Shanny glanced at her watch again. She had the oddest feeling that she should ring now. Which was ridiculous. The last thing she wanted was to get into an argument with her mother, and this nervous cramping in her stomach, this feeling that her children were in some sort of danger was just plain ridiculous.

‘Your just imagining things,’ she told herself firmly. ‘You know you don’t have any sort of powers. And what danger could the twins possibly be in with a Slayer and one of the most powerful vampires ever known looking out for the?’

She would wait another ten minutes, she decided and forced herself to go downstairs. She was making lemonade for David when the phone rang and at her mother’s first words, Shanny knew she would never ever again tell herself that her feelings about the twins didn’t exist.

Because Buffy had said, her voice urgent and clipped, “Shanny, we’ve got trouble here. The twins have vanished.”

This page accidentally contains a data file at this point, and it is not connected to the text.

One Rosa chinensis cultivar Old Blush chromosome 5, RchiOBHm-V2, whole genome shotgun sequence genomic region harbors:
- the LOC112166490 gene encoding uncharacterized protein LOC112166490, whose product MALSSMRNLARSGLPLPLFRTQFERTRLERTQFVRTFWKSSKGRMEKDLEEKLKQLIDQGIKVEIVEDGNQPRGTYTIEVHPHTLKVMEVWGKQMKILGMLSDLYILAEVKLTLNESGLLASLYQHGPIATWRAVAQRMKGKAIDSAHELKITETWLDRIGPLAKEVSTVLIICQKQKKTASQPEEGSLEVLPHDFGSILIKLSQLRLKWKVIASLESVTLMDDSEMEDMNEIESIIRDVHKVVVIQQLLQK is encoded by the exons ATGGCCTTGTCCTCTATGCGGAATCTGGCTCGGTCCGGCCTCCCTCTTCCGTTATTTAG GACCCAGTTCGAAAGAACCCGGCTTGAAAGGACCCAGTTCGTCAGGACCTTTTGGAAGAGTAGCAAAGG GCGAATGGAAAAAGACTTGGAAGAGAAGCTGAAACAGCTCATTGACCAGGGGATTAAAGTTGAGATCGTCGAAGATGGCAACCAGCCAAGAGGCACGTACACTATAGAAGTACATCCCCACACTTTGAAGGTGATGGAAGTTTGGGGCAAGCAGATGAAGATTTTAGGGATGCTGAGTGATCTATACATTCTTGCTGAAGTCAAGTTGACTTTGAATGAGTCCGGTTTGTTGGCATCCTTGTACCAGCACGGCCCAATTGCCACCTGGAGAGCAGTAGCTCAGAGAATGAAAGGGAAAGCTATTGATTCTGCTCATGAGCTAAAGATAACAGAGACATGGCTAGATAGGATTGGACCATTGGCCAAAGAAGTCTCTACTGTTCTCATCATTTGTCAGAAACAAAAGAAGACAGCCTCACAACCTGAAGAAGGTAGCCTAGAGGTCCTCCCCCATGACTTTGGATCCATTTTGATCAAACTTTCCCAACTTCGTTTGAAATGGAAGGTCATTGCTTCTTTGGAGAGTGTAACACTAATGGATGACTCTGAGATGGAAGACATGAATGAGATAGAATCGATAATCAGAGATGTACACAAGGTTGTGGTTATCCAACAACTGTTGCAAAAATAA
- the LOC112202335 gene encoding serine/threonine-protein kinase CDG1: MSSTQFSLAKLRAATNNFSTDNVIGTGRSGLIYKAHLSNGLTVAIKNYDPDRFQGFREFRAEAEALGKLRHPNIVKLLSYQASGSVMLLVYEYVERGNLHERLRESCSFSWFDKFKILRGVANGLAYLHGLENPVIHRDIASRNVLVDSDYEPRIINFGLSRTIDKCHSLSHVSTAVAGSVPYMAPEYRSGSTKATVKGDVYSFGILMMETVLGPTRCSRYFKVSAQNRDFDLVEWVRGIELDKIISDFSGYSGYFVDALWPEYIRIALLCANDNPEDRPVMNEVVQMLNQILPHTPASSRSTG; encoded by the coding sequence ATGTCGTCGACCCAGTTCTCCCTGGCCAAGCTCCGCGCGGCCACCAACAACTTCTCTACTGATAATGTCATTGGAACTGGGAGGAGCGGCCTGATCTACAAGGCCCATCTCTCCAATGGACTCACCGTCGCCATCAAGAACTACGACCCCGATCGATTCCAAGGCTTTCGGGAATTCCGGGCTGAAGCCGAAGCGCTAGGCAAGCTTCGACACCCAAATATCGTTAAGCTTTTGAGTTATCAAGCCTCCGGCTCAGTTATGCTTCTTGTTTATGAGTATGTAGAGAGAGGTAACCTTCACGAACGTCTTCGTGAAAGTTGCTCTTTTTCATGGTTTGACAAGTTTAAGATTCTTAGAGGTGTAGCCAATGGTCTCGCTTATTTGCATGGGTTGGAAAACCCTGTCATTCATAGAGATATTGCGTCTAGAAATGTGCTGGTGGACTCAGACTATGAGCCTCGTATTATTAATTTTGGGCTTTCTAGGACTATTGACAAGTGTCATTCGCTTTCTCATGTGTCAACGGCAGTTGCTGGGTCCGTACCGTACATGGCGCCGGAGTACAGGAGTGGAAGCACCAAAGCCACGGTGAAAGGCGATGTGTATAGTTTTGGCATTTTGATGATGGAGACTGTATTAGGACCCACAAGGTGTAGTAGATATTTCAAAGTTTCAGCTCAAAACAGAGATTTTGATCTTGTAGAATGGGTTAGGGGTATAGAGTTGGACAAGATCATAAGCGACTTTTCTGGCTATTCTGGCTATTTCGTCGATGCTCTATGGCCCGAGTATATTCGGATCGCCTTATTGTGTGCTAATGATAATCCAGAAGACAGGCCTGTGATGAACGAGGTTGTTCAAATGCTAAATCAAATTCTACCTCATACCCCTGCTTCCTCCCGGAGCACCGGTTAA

* * * * * *

Buffy looked up as she put the phone down. Spike and Angel were sitting on either side of the kitchen table, glaring at each other. She sighed silently. The old saying ‘cut the atmosphere with a knife’ didn’t do this justice. She knew Spike was holding himself in check by the mere hair’s breadth. As for Angel, his face was impassive, but a nerve was ticking away in his cheek and the hands laying on the wooden tabletop were curled into fists.

“What did she say?” Spike asked.

“She’s driving up right away. I knew she would as soon as I told her. I still think we should have waited a bit longer for the twins to come back.”

“I thought we agreed – ” Angel began.

“Shanny’s their mother! I can’t stop her.”

Buffy stood behind Spike and placed her hands on his shoulders, feeling the tension in the coiled muscles. She knew him too well. He wanted to kill something, or someone, break, smash, hit out in some way. But there was no one to hit.

The last hour after they’d discovered the twins had vanished had been one of the worst of Buffy’s life. The overpowering feeling of helplessness; the guilt; the despair. They had been in her charge, her responsibility. She had let Shanny down. Somehow she knew her daughter would blame her.

Angel took a deep breath he didn’t need. “OK, let’s try and think clearly. You say Joyce has gone “away” like this before? To other dimensions. So we reckon that’s what she’s done again, right?”